Isbrandtsen, 150 Vt. at 579, 556 A.2d 81. However, the Court was quick to point out in a footnote that the parol evidence rule is still good law and that an oral agreement may not replace or modify a contemporaneous or subsequent *389 written agreement. Id. at 579 n.*, 556 A.2d 81.

This Court has already "consider[ed] the circumstances surrounding the making of the agreement" when it looked to the language of the various documents which accompanied the 100 Dorset Mortgage in the 1990 restructuring. The Bank's assertion that oral discussions and agreements surrounding these documents assuring that the 100 Dorset Mortgage secured the entire Term Note should be considered as well is unavailing. A similar line of argument was rejected in Tilley v. Green Mtn. Power Corp., 156 Vt. 91, 93, 587 A.2d 412 (1991), where the Court, applying Isbrandtsen, held that "[t]he rule permitting contracts to be read in light of surrounding circumstances should not be allowed, as it did here, to swallow up the parol evidence rule." As in Tilley, the oral agreement or understanding which the Bank alleges existed between the parties "was not simply a context giving meaning to the written agreement; rather, the verbal assurance was an oral contractual term directly contradicting the later written expression of agreement." Tilley, 156 Vt. at 93-94, 587 A.2d 412. Here, the extrinsic evidence the Bank seeks to introduce is oral and it does contradict "the later written expression of agreement" embodied in the 100 Dorset Mortgage. Such oral agreement or understanding constitutes parol evidence and may not be considered when inquiring into the existence of ambiguity.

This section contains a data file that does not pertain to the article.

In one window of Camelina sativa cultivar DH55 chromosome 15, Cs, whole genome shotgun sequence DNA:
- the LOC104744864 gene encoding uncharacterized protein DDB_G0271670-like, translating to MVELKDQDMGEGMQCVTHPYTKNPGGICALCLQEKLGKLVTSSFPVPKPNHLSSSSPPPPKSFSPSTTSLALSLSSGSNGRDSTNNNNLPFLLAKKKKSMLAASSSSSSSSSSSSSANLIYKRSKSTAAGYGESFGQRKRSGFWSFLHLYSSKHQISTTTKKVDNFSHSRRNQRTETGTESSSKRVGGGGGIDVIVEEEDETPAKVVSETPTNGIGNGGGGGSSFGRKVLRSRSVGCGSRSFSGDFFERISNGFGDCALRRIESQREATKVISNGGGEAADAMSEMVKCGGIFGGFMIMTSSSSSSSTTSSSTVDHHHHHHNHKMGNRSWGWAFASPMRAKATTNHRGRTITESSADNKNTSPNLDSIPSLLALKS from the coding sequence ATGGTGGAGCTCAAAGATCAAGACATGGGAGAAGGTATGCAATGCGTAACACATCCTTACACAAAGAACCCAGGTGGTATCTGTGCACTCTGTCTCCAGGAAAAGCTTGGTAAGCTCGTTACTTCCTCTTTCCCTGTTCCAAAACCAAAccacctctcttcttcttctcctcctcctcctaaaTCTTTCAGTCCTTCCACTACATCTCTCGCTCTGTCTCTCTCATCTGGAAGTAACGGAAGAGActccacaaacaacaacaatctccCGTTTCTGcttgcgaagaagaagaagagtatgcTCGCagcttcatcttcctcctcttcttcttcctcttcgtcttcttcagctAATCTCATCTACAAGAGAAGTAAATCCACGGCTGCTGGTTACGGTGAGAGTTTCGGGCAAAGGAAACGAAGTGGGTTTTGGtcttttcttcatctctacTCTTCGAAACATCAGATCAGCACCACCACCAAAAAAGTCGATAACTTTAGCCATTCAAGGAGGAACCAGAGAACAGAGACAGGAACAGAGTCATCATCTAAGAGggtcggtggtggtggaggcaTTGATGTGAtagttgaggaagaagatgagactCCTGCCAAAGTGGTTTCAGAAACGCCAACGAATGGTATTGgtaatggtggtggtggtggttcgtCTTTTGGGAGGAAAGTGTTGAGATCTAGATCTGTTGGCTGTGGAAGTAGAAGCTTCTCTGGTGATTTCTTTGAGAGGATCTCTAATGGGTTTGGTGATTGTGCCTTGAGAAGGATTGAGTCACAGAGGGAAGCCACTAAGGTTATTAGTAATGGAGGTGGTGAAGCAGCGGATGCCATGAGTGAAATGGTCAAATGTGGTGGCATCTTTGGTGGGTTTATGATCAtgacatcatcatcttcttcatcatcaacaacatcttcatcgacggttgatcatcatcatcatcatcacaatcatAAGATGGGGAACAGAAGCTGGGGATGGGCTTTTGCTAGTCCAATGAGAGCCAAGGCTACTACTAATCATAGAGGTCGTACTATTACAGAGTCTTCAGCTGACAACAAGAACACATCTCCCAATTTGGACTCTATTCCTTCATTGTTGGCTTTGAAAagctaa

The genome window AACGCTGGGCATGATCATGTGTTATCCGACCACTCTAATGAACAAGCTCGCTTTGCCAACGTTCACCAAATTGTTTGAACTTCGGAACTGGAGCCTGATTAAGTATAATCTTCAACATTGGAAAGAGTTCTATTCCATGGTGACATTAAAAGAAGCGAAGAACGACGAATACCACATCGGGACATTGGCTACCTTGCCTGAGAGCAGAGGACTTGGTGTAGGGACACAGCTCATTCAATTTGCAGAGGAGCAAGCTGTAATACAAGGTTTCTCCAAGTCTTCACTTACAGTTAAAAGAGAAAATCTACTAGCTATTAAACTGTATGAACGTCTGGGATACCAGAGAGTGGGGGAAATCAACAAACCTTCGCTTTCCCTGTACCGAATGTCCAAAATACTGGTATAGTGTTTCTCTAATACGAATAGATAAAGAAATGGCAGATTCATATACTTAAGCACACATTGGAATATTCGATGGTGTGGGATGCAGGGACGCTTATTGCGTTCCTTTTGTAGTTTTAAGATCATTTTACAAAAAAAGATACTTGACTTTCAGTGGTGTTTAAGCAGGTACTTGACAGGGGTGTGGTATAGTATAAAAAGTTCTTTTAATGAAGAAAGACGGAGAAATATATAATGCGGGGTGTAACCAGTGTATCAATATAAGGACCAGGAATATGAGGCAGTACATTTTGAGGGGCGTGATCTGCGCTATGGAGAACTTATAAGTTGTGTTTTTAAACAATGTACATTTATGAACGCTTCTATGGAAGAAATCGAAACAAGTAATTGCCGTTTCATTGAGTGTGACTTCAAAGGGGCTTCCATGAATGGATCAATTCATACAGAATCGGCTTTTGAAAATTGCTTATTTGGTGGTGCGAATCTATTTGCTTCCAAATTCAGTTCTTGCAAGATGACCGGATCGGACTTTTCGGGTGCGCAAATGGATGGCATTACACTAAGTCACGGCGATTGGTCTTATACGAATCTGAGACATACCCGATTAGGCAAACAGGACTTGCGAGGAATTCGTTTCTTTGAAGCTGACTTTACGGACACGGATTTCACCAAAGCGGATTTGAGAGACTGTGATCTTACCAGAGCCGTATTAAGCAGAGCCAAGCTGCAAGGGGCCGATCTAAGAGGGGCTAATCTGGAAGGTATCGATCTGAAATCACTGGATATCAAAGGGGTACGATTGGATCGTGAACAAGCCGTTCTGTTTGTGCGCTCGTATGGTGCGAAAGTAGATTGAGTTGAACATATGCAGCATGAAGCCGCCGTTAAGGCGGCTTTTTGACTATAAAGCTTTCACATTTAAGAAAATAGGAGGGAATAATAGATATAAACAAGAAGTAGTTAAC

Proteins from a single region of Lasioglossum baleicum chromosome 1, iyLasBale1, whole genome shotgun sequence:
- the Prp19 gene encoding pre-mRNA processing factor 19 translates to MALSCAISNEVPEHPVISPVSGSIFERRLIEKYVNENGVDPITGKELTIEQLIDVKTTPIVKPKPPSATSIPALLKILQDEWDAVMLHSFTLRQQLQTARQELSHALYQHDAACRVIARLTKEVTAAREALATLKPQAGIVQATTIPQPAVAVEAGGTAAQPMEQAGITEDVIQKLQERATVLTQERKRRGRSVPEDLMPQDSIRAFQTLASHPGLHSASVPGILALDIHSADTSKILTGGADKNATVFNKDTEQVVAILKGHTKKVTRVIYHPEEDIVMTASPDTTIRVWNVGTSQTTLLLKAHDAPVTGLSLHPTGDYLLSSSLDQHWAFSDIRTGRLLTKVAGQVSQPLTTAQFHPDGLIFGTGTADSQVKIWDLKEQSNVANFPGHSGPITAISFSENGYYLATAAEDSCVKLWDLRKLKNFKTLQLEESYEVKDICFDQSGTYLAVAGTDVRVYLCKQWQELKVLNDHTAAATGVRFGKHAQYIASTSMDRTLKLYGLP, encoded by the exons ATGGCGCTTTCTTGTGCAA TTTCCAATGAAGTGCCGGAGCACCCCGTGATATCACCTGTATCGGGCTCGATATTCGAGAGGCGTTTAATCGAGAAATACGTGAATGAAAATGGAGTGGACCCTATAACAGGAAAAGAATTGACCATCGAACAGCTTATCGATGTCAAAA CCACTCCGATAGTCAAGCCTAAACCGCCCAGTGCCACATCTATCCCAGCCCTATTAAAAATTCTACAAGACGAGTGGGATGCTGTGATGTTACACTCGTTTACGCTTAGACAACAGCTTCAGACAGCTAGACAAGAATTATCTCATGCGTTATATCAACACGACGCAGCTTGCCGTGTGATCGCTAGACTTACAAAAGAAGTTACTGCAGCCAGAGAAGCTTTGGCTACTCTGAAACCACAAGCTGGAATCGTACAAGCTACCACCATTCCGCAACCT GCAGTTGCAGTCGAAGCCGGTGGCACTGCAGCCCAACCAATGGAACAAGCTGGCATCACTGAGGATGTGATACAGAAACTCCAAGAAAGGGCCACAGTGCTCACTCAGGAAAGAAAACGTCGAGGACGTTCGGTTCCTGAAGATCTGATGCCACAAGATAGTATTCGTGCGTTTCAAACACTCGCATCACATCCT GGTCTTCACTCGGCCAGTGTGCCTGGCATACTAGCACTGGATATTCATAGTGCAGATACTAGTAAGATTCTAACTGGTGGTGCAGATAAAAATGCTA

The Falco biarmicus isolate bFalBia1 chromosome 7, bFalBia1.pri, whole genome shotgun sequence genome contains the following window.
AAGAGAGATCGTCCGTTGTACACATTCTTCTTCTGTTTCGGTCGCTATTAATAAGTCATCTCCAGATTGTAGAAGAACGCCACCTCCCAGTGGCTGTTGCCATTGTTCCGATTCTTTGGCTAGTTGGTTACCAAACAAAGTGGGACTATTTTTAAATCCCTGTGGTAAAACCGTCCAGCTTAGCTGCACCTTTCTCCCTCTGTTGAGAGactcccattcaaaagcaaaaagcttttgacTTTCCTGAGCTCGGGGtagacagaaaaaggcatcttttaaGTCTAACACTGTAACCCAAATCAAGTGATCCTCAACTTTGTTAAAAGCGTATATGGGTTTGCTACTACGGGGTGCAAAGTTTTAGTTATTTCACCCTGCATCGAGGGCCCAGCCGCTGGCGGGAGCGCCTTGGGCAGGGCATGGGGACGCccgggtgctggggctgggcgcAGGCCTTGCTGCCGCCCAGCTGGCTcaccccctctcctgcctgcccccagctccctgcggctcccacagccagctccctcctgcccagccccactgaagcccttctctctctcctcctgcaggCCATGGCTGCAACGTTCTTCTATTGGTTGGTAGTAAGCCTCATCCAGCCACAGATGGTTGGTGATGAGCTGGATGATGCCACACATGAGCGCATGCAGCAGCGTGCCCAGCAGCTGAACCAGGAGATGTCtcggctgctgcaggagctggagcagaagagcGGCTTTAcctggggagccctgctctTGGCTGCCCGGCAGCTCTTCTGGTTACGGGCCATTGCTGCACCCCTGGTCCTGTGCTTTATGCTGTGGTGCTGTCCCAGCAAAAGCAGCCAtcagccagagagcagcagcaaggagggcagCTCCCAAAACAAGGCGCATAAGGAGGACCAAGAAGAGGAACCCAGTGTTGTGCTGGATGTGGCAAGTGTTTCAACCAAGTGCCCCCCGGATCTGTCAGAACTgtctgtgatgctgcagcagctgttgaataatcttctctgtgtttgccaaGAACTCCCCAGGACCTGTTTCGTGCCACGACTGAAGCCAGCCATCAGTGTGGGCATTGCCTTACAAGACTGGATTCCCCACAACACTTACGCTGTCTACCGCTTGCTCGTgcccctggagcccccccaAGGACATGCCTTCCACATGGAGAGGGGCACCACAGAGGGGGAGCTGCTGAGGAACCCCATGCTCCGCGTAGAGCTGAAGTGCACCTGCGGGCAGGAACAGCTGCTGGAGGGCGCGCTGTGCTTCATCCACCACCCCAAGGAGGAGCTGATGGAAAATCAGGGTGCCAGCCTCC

This Court finds no ambiguity in the 100 Dorset Mortgage and thus "the contract language must be given effect in accordance with its plain, ordinary, and popular meaning." Simpson Development Corp. v. Herrmann, 155 Vt. 332, 335, 583 A.2d 90 (1990). Further discovery to shed light on the meaning of the 100 Dorset Mortgage is accordingly unnecessary.

The Court finds the Bank's continued "alternative" claim, that the second mortgage secured the last $200,000 of the $3.4 million principal under the Term Note, dangerously close to spurious. As was clearly stated in this Court's earlier Findings of Fact and Opinion (Paper 18), the Bank's reliance on the Prepayment clause of the Term Note to support this claim is mistaken. The Bank's attempt to convince this Court otherwise, even in light of the alleged extrinsic supporting evidence, is anemic and does not bear repeating. Because there is only one maturity under the loan as restructured, this clause simply cannot be construed to cause the 100 Dorset Mortgage to collateralize the "last" $200,000.

This Court held earlier, (Paper 18), and embraces that interpretation again, that the language of the 100 Dorset Mortgage and the other surrounding loan documents only make sense if the Mortgage was to secure only $200,000 and not the entire principal under the Term Note.

 
b. Violations of Conditions or Covenants

The Bank argues that payment of the $200,000 secured by the 100 Dorset Mortgage should not compel it to discharge the Mortgage because JDC has failed to satisfy all the conditions secured by the Mortgage. The Bank claims that further discovery is necessary to bring to light additional violations of the conditions secured by the 100 Dorset Mortgage by JDC.